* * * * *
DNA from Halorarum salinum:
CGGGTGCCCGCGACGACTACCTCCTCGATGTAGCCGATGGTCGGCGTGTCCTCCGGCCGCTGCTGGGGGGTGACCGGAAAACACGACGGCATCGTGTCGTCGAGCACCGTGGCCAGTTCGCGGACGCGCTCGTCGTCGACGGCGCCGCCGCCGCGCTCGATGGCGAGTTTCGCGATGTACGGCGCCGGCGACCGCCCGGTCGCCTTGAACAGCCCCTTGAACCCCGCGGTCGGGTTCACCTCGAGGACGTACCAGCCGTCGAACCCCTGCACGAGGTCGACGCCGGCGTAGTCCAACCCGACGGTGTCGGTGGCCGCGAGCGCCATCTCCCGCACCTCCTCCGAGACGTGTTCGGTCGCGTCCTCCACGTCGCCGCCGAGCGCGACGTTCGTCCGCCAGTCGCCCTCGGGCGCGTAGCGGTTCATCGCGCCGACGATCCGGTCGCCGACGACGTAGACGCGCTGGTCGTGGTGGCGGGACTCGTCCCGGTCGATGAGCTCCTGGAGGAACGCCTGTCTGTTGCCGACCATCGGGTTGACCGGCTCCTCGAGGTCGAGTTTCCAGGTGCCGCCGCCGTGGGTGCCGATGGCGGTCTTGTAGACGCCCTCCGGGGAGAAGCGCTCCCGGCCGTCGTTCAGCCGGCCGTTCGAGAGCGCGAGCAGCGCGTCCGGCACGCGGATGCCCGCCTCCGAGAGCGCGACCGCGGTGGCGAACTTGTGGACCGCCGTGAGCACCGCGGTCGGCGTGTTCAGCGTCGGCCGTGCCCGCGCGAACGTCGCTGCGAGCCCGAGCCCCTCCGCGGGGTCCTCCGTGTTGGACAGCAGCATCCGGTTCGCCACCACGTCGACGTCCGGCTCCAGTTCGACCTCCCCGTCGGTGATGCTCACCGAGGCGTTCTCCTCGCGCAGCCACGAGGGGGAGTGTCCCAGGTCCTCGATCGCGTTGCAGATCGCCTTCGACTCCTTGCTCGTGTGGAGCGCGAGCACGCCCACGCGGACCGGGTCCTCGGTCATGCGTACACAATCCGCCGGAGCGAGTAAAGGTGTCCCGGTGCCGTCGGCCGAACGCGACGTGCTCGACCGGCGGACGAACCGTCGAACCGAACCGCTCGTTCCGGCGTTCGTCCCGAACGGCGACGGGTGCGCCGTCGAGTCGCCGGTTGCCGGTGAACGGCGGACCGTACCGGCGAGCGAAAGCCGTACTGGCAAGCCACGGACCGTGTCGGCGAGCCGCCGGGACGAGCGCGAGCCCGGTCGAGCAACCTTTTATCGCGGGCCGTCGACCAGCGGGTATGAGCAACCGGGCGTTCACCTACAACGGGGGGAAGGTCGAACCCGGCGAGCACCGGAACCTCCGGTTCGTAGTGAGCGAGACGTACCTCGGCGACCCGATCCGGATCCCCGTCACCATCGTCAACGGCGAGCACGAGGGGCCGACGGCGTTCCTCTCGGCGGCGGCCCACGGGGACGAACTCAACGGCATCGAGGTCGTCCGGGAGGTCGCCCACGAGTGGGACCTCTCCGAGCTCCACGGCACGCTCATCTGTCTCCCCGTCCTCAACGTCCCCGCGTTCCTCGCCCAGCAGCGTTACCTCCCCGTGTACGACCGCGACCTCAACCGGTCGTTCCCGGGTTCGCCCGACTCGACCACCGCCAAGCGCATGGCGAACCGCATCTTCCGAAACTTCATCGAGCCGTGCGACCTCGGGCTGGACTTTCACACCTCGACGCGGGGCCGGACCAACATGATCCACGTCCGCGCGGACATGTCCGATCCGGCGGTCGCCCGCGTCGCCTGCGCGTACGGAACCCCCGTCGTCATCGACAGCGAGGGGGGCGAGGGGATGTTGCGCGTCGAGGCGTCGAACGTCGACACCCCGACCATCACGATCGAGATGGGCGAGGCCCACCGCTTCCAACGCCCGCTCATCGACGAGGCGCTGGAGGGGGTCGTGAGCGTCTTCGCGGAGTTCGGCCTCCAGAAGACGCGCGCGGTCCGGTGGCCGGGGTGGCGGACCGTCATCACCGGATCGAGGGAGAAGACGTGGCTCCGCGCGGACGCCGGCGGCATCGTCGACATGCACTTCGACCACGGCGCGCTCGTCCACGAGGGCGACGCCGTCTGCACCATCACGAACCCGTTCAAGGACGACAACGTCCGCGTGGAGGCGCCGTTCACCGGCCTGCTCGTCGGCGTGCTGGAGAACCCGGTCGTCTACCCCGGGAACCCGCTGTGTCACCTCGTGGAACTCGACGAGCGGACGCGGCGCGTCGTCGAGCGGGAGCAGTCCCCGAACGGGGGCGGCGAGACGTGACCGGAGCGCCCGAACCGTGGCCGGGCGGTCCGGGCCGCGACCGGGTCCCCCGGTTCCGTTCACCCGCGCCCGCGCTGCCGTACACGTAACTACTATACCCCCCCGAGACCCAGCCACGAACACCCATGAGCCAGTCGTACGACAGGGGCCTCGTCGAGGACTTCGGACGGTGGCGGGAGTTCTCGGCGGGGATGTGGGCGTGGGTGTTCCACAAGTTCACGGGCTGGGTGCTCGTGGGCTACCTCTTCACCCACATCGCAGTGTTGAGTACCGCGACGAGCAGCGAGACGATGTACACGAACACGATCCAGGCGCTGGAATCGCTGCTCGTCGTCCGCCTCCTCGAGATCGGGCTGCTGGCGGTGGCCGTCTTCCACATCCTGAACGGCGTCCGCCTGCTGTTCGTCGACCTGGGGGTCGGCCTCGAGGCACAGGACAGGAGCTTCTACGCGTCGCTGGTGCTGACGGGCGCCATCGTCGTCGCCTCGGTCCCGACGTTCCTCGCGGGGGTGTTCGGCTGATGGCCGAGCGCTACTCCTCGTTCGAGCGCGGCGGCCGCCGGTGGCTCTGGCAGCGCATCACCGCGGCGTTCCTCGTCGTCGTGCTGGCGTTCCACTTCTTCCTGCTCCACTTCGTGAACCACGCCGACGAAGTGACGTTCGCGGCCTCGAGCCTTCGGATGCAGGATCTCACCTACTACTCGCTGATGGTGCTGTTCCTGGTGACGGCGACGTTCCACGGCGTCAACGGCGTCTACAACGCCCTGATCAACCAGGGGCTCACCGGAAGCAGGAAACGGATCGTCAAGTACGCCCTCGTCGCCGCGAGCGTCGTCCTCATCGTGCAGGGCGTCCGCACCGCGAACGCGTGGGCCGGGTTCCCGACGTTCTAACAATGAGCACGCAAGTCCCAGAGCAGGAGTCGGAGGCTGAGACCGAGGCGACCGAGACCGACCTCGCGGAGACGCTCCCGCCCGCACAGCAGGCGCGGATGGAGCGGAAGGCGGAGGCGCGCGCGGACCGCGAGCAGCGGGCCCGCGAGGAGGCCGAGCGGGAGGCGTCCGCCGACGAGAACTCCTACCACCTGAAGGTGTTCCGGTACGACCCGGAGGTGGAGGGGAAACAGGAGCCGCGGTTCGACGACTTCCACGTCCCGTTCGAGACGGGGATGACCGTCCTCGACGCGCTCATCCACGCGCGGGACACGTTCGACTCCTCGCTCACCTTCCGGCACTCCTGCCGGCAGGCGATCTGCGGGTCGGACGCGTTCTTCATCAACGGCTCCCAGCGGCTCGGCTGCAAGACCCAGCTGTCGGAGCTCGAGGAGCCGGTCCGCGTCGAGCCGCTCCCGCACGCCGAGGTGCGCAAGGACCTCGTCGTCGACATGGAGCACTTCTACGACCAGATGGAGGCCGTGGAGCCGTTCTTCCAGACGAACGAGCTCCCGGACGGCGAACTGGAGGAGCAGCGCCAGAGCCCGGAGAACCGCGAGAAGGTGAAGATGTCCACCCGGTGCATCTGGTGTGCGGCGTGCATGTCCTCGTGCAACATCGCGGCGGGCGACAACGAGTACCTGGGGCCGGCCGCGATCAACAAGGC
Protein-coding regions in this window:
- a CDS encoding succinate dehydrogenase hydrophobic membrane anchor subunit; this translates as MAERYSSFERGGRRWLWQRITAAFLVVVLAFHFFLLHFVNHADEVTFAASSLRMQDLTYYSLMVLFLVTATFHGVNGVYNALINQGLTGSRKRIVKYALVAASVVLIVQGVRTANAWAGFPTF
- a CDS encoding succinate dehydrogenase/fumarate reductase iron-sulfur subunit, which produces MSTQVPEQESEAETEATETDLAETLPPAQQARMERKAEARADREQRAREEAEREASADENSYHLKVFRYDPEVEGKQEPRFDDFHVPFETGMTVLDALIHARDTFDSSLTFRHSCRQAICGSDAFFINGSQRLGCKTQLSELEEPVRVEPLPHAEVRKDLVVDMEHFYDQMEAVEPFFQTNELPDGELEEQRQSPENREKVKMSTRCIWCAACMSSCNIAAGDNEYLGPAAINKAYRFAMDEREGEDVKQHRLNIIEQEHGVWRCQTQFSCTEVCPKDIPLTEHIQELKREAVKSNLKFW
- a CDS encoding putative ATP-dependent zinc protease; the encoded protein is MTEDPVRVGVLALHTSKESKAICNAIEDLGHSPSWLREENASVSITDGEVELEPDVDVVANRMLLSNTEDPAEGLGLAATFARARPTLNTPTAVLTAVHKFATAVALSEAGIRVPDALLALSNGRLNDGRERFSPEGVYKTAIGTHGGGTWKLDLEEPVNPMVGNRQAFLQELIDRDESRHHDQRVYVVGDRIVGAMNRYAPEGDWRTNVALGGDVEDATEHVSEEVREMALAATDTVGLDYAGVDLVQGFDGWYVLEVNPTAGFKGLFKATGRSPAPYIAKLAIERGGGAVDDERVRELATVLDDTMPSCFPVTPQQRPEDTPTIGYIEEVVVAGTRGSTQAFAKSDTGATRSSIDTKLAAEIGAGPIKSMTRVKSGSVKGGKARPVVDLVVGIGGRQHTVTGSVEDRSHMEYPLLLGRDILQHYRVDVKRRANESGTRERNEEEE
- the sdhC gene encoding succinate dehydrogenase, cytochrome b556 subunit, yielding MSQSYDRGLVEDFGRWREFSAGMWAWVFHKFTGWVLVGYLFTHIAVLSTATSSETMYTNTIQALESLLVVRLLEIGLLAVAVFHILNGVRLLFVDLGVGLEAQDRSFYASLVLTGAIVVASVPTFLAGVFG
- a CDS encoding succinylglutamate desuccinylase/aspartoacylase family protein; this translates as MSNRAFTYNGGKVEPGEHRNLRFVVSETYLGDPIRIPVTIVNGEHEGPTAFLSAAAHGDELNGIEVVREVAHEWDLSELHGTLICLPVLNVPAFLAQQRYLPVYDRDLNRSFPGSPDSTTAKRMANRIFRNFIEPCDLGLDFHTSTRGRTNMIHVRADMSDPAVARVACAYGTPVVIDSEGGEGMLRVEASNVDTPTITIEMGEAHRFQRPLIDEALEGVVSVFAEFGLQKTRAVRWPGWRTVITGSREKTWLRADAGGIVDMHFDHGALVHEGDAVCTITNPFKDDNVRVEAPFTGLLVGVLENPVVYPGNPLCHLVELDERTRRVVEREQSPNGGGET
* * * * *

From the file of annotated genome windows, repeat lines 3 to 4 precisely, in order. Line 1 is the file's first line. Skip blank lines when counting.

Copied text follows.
Protein-coding regions in this window:
- a CDS encoding succinate dehydrogenase hydrophobic membrane anchor subunit; this translates as MAERYSSFERGGRRWLWQRITAAFLVVVLAFHFFLLHFVNHADEVTFAASSLRMQDLTYYSLMVLFLVTATFHGVNGVYNALINQGLTGSRKRIVKYALVAASVVLIVQGVRTANAWAGFPTF